As a bankruptcy lawyer from The Law Offices of Ronald I. Chorches understands, financially distressed companies may reach a point where bankruptcy is the best path forward. When most business owners and managers consider filing for bankruptcy protection, they think about making a long, hard choice after carefully evaluating the needs of their company. However, in some cases, aggressive creditors can actually force a business, involuntarily, into filing for bankruptcy. In this post, we will explain what business owners need to know about involuntary bankruptcy.
Involuntary Bankruptcy: Chapter 7 and Chapter 11
When certain conditions are met, the United States bankruptcy code allows creditors to file an involuntary bankruptcy petition on behalf of a business. In these cases, creditors can only push a company into either Chapter 7 bankruptcy or Chapter 11 bankruptcy. For companies that have less than 12 creditors, one creditor can petition to do this alone. On the other hand, when a company has at least 12 total creditors, then a minimum of three of the creditors must agree to join the involuntary bankruptcy petition.
Why Would a Creditor File for Involuntary Bankruptcy?
Involuntary bankruptcy is a potential debt collection tool. When a bankruptcy petition is successfully filed, it triggers an automatic stay. The automatic stay puts an immediate stop to almost all collection efforts. Certain creditors may want an automatic stay to be put in place to keep a company from transferring away all of its remaining assets, either to another creditor or to a related firm.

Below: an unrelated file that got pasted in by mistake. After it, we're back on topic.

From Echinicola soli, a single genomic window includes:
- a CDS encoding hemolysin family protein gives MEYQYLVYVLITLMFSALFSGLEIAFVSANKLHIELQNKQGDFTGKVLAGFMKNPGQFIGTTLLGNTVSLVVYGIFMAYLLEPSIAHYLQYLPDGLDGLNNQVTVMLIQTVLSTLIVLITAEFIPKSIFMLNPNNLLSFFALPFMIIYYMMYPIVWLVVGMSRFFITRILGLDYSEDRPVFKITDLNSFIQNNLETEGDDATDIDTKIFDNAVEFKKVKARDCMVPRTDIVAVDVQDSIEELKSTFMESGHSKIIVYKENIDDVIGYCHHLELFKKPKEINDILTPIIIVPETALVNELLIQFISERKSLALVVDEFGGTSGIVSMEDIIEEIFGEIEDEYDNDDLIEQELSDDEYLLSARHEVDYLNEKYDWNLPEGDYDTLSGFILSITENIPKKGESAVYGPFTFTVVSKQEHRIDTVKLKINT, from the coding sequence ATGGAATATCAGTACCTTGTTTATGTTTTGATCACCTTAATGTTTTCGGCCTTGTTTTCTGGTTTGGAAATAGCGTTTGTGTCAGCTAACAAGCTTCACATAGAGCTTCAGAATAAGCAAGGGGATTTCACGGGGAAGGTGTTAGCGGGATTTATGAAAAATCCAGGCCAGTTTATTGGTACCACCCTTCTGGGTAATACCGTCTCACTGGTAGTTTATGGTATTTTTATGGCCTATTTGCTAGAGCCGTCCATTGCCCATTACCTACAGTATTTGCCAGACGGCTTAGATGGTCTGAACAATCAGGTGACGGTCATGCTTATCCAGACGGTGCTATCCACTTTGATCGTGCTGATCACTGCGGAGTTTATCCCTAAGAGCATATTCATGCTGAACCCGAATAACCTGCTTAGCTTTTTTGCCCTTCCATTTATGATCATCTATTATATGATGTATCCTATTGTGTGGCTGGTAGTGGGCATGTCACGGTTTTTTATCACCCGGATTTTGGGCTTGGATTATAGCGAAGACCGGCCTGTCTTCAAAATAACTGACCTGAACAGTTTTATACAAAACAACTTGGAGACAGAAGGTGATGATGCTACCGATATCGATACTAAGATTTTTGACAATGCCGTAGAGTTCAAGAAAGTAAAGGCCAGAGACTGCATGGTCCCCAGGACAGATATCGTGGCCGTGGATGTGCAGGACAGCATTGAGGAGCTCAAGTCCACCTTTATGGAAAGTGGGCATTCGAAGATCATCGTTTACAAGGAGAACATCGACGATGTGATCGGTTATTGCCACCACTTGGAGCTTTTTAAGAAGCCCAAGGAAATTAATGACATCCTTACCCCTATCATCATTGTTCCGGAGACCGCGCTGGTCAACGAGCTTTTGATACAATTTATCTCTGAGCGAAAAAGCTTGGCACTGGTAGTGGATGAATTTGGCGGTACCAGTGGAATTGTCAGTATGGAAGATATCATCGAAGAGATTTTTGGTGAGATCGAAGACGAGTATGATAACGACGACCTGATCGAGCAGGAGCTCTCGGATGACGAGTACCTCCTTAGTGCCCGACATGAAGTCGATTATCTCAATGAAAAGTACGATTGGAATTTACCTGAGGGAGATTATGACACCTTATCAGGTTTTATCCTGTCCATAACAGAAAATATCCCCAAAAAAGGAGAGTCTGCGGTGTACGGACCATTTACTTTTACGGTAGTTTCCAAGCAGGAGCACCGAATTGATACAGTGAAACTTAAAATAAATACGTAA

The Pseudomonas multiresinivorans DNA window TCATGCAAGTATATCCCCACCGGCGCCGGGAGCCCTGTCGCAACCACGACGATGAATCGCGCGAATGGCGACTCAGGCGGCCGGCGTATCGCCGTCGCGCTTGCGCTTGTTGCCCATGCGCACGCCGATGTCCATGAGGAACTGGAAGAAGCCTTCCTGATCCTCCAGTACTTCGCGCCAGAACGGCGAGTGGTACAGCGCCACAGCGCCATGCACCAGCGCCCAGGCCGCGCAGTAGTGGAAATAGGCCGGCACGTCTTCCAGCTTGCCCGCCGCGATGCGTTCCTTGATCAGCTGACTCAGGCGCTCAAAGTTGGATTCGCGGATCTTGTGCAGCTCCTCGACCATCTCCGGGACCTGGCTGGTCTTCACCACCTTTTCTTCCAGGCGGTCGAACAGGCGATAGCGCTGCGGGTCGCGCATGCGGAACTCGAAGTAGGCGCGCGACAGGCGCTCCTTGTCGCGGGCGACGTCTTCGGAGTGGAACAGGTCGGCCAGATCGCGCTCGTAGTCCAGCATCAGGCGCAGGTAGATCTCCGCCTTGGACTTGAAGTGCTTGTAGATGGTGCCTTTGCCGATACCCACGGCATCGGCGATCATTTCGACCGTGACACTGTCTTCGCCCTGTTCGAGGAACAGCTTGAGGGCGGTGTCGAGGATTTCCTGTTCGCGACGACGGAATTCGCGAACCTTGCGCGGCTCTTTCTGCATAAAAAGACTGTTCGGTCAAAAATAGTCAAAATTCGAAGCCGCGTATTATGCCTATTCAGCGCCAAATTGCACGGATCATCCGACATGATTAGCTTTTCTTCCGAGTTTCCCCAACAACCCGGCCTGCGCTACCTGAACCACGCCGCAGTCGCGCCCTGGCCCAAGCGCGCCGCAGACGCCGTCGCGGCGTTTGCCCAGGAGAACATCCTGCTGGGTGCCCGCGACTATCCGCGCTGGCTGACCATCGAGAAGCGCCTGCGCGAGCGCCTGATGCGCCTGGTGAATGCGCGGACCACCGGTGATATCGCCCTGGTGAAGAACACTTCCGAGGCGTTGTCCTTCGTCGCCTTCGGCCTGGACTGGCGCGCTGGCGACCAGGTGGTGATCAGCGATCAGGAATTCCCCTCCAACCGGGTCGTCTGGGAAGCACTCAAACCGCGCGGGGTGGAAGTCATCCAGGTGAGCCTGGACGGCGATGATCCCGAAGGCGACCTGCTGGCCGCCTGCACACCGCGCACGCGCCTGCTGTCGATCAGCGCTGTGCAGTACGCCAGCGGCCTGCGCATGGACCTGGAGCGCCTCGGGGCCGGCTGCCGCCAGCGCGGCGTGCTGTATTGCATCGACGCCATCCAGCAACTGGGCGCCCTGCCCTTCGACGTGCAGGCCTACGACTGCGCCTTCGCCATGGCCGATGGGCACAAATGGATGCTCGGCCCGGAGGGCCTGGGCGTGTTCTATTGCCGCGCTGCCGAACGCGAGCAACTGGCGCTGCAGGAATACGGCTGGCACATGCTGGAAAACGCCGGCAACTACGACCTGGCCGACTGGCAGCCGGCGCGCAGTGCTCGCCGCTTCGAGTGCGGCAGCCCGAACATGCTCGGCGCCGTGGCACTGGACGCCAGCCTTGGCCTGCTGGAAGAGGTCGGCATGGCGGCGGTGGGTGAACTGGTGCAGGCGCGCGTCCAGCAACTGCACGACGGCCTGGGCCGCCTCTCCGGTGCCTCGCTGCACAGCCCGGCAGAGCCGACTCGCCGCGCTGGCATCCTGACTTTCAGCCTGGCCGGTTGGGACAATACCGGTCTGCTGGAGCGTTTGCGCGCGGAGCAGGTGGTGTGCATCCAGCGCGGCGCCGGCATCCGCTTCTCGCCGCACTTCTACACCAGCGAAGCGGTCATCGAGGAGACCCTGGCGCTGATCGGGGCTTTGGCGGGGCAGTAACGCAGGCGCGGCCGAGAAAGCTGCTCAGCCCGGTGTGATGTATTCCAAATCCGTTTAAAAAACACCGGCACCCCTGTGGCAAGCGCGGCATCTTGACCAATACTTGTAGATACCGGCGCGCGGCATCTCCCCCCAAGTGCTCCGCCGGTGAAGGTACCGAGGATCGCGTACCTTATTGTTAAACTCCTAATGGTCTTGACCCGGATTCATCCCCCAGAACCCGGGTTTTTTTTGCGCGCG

What Can a Business Do to Prevent an Involuntary Bankruptcy?
If a creditor or group of creditors files an involuntary bankruptcy petition on behalf of your business, you have two options.
- Accept the filing: This means the bankruptcy case will move forward.
- Object to the filing: This sets up a legal fight over the bankruptcy.
Should your company object to an involuntary bankruptcy filing, you need to get an experienced attorney by your side as soon as possible. At this point, your case will be set to go before a bankruptcy judge, who will hear both sides and determine whether or not your business is legally required to file for bankruptcy protection. Your attorney will be able to review the specific circumstances of your case and determine the best way to protect the rights and interests of your firm.
Contact a Bankruptcy Law Firm Today
If your business is going through a difficult time financially, you may be considering bankruptcy or you may be feeling the stress as creditors attempt to take legal action to force you to file. Whatever the situation you are in, a bankruptcy attorney can evaluate your situation and determine what legal options will be the best for your situation.
Call an experienced attorney for help with your case today.